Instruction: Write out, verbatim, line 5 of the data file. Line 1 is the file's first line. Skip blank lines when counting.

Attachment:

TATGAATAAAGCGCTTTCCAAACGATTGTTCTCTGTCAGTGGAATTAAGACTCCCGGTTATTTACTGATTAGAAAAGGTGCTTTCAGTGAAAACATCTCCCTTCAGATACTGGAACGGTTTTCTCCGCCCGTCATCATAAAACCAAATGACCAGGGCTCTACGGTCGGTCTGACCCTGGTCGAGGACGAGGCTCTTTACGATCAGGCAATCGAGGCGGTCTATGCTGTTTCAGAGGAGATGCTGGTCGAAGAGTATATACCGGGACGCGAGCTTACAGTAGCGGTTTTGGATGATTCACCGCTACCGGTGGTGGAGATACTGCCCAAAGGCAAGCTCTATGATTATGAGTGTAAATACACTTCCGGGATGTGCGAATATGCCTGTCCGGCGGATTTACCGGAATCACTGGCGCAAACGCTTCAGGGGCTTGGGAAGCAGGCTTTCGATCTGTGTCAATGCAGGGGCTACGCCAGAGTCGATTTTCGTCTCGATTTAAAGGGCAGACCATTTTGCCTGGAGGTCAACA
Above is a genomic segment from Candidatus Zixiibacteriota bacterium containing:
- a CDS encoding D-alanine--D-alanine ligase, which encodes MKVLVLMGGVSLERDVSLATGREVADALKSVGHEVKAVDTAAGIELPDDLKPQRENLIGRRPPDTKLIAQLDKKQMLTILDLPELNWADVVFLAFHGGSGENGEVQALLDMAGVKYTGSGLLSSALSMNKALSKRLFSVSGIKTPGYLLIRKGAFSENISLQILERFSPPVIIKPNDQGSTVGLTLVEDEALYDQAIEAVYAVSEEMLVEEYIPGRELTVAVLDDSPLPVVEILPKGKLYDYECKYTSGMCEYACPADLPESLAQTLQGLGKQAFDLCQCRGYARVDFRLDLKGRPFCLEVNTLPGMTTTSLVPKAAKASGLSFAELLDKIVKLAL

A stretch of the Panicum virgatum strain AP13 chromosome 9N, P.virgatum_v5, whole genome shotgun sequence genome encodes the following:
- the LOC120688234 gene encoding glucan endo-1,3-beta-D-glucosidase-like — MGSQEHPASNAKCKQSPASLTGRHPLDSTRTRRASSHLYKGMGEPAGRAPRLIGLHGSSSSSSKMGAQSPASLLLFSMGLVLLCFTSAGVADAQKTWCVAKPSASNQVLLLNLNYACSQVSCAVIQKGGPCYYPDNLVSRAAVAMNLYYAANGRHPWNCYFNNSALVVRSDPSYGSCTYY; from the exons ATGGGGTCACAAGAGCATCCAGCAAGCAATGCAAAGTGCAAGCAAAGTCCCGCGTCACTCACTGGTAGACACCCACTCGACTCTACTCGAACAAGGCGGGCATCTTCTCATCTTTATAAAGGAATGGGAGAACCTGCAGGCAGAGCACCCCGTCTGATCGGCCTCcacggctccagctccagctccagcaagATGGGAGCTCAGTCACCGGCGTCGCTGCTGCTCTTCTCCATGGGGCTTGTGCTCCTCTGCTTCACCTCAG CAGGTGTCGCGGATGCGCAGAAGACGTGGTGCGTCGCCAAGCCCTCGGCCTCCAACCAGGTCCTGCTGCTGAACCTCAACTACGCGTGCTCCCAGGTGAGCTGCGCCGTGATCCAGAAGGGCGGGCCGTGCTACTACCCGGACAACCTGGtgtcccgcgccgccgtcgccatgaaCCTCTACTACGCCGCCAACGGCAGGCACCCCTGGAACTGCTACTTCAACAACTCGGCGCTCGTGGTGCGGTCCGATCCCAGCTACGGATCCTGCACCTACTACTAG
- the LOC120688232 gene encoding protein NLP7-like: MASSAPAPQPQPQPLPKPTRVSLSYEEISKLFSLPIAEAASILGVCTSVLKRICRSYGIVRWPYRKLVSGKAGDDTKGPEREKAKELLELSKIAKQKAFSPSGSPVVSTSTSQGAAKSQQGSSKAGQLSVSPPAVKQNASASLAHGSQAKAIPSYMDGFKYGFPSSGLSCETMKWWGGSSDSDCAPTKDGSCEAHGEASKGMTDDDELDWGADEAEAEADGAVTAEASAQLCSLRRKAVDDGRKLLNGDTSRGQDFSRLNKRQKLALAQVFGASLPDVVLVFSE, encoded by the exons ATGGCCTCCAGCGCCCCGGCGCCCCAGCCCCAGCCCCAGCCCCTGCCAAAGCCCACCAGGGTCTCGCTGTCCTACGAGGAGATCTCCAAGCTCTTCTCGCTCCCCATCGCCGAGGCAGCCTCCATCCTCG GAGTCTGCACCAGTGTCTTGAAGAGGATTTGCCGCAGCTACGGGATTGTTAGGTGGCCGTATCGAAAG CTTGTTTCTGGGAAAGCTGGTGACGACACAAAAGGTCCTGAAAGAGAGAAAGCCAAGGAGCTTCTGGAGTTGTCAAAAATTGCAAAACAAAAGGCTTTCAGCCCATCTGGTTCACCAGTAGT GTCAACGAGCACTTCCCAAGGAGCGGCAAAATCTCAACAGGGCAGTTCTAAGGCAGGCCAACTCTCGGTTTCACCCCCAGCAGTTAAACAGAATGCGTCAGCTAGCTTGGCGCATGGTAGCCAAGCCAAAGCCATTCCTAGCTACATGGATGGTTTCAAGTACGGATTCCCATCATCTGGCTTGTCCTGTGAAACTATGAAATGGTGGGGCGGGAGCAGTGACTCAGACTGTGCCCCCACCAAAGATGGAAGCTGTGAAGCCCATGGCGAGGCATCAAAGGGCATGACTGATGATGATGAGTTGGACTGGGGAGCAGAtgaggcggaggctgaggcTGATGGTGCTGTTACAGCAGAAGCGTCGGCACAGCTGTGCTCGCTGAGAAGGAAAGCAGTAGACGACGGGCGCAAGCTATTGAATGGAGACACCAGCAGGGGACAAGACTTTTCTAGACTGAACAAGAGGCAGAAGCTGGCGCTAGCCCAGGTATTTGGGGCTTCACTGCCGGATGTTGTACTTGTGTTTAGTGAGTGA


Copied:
- the LOC120688234 gene encoding glucan endo-1,3-beta-D-glucosidase-like — MGSQEHPASNAKCKQSPASLTGRHPLDSTRTRRASSHLYKGMGEPAGRAPRLIGLHGSSSSSSKMGAQSPASLLLFSMGLVLLCFTSAGVADAQKTWCVAKPSASNQVLLLNLNYACSQVSCAVIQKGGPCYYPDNLVSRAAVAMNLYYAANGRHPWNCYFNNSALVVRSDPSYGSCTYY; from the exons ATGGGGTCACAAGAGCATCCAGCAAGCAATGCAAAGTGCAAGCAAAGTCCCGCGTCACTCACTGGTAGACACCCACTCGACTCTACTCGAACAAGGCGGGCATCTTCTCATCTTTATAAAGGAATGGGAGAACCTGCAGGCAGAGCACCCCGTCTGATCGGCCTCcacggctccagctccagctccagcaagATGGGAGCTCAGTCACCGGCGTCGCTGCTGCTCTTCTCCATGGGGCTTGTGCTCCTCTGCTTCACCTCAG CAGGTGTCGCGGATGCGCAGAAGACGTGGTGCGTCGCCAAGCCCTCGGCCTCCAACCAGGTCCTGCTGCTGAACCTCAACTACGCGTGCTCCCAGGTGAGCTGCGCCGTGATCCAGAAGGGCGGGCCGTGCTACTACCCGGACAACCTGGtgtcccgcgccgccgtcgccatgaaCCTCTACTACGCCGCCAACGGCAGGCACCCCTGGAACTGCTACTTCAACAACTCGGCGCTCGTGGTGCGGTCCGATCCCAGCTACGGATCCTGCACCTACTACTAG